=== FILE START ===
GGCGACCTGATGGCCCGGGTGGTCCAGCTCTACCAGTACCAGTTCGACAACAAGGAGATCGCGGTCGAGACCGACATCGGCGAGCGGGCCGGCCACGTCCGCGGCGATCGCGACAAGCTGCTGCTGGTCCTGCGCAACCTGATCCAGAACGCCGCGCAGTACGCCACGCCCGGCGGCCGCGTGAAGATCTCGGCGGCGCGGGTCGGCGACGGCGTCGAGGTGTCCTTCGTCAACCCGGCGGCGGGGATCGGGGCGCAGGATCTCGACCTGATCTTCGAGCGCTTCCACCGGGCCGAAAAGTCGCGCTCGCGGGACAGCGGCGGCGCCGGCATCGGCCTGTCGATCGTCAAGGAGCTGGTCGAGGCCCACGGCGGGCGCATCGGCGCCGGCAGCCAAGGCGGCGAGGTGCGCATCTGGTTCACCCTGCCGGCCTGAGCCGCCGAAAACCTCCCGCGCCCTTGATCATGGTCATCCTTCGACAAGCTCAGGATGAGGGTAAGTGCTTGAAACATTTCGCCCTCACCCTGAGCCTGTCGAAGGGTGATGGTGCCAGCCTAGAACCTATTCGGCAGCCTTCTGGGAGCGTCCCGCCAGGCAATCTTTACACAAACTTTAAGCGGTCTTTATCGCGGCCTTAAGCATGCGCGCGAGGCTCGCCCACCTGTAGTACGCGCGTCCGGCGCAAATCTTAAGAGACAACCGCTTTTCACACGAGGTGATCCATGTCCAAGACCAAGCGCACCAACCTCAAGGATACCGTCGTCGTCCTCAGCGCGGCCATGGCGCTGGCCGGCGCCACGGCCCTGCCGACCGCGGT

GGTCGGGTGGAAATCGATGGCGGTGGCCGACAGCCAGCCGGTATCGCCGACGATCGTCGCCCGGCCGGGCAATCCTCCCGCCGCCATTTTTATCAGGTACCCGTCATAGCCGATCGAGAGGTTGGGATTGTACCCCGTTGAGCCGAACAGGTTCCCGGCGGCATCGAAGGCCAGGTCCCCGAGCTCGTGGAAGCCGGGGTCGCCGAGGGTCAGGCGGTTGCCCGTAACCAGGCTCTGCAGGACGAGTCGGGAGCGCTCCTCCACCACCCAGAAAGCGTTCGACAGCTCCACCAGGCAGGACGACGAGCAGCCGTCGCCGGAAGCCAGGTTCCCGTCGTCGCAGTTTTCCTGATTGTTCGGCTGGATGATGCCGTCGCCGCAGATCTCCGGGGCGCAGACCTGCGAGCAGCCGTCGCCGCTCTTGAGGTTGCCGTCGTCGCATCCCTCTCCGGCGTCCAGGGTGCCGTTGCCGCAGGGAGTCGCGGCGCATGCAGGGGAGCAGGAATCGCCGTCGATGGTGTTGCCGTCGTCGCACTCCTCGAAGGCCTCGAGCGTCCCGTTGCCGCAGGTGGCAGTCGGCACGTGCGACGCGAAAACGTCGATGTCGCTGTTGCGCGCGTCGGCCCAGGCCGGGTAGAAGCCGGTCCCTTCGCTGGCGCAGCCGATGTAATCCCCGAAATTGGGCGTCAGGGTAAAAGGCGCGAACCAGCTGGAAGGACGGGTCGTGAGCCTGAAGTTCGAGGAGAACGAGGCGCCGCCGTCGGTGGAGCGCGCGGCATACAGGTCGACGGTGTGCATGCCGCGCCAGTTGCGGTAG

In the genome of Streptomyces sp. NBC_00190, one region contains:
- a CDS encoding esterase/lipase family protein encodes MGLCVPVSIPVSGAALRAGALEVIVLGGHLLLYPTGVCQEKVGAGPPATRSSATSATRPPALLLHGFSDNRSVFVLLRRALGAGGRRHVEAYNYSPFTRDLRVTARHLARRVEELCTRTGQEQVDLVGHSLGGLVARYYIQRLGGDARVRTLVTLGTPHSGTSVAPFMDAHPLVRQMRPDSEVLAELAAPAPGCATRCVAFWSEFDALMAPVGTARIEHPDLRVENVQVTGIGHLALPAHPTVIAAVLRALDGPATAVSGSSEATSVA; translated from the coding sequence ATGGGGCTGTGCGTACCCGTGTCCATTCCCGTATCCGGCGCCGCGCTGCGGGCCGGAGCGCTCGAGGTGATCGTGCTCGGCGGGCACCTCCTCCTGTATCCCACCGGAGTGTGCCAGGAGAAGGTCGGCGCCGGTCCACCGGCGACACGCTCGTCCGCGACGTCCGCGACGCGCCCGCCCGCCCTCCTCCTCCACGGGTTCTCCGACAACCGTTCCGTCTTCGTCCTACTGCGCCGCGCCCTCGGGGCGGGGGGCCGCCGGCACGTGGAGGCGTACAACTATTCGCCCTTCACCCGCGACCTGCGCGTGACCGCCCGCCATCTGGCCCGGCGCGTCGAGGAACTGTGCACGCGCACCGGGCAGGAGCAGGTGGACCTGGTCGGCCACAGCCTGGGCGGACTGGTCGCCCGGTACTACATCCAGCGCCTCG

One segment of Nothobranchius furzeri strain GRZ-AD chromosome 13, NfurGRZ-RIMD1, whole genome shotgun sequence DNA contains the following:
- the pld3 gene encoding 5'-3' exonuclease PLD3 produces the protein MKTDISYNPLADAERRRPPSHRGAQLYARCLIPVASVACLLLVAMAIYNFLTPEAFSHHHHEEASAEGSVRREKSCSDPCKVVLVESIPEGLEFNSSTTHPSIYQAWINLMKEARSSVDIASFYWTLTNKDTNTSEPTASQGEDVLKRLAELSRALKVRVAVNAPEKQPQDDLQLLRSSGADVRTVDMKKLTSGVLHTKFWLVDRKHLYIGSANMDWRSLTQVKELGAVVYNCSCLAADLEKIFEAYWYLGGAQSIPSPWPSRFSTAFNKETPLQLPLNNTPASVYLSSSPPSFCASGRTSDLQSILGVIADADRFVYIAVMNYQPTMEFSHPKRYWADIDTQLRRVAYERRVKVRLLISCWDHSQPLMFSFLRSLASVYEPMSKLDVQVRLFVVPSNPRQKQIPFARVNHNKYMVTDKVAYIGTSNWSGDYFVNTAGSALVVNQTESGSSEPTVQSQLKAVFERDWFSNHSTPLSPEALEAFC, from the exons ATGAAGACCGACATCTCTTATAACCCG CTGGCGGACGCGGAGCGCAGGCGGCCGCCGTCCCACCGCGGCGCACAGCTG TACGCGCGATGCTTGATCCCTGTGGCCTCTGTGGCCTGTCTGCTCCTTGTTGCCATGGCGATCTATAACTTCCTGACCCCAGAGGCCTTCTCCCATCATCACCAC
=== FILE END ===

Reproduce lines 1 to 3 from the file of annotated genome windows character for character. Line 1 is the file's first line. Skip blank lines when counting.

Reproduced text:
GGCGACCTGATGGCCCGGGTGGTCCAGCTCTACCAGTACCAGTTCGACAACAAGGAGATCGCGGTCGAGACCGACATCGGCGAGCGGGCCGGCCACGTCCGCGGCGATCGCGACAAGCTGCTGCTGGTCCTGCGCAACCTGATCCAGAACGCCGCGCAGTACGCCACGCCCGGCGGCCGCGTGAAGATCTCGGCGGCGCGGGTCGGCGACGGCGTCGAGGTGTCCTTCGTCAACCCGGCGGCGGGGATCGGGGCGCAGGATCTCGACCTGATCTTCGAGCGCTTCCACCGGGCCGAAAAGTCGCGCTCGCGGGACAGCGGCGGCGCCGGCATCGGCCTGTCGATCGTCAAGGAGCTGGTCGAGGCCCACGGCGGGCGCATCGGCGCCGGCAGCCAAGGCGGCGAGGTGCGCATCTGGTTCACCCTGCCGGCCTGAGCCGCCGAAAACCTCCCGCGCCCTTGATCATGGTCATCCTTCGACAAGCTCAGGATGAGGGTAAGTGCTTGAAACATTTCGCCCTCACCCTGAGCCTGTCGAAGGGTGATGGTGCCAGCCTAGAACCTATTCGGCAGCCTTCTGGGAGCGTCCCGCCAGGCAATCTTTACACAAACTTTAAGCGGTCTTTATCGCGGCCTTAAGCATGCGCGCGAGGCTCGCCCACCTGTAGTACGCGCGTCCGGCGCAAATCTTAAGAGACAACCGCTTTTCACACGAGGTGATCCATGTCCAAGACCAAGCGCACCAACCTCAAGGATACCGTCGTCGTCCTCAGCGCGGCCATGGCGCTGGCCGGCGCCACGGCCCTGCCGACCGCGGT

GGTCGGGTGGAAATCGATGGCGGTGGCCGACAGCCAGCCGGTATCGCCGACGATCGTCGCCCGGCCGGGCAATCCTCCCGCCGCCATTTTTATCAGGTACCCGTCATAGCCGATCGAGAGGTTGGGATTGTACCCCGTTGAGCCGAACAGGTTCCCGGCGGCATCGAAGGCCAGGTCCCCGAGCTCGTGGAAGCCGGGGTCGCCGAGGGTCAGGCGGTTGCCCGTAACCAGGCTCTGCAGGACGAGTCGGGAGCGCTCCTCCACCACCCAGAAAGCGTTCGACAGCTCCACCAGGCAGGACGACGAGCAGCCGTCGCCGGAAGCCAGGTTCCCGTCGTCGCAGTTTTCCTGATTGTTCGGCTGGATGATGCCGTCGCCGCAGATCTCCGGGGCGCAGACCTGCGAGCAGCCGTCGCCGCTCTTGAGGTTGCCGTCGTCGCATCCCTCTCCGGCGTCCAGGGTGCCGTTGCCGCAGGGAGTCGCGGCGCATGCAGGGGAGCAGGAATCGCCGTCGATGGTGTTGCCGTCGTCGCACTCCTCGAAGGCCTCGAGCGTCCCGTTGCCGCAGGTGGCAGTCGGCACGTGCGACGCGAAAACGTCGATGTCGCTGTTGCGCGCGTCGGCCCAGGCCGGGTAGAAGCCGGTCCCTTCGCTGGCGCAGCCGATGTAATCCCCGAAATTGGGCGTCAGGGTAAAAGGCGCGAACCAGCTGGAAGGACGGGTCGTGAGCCTGAAGTTCGAGGAGAACGAGGCGCCGCCGTCGGTGGAGCGCGCGGCATACAGGTCGACGGTGTGCATGCCGCGCCAGTTGCGGTAG

In the genome of Streptomyces sp. NBC_00190, one region contains: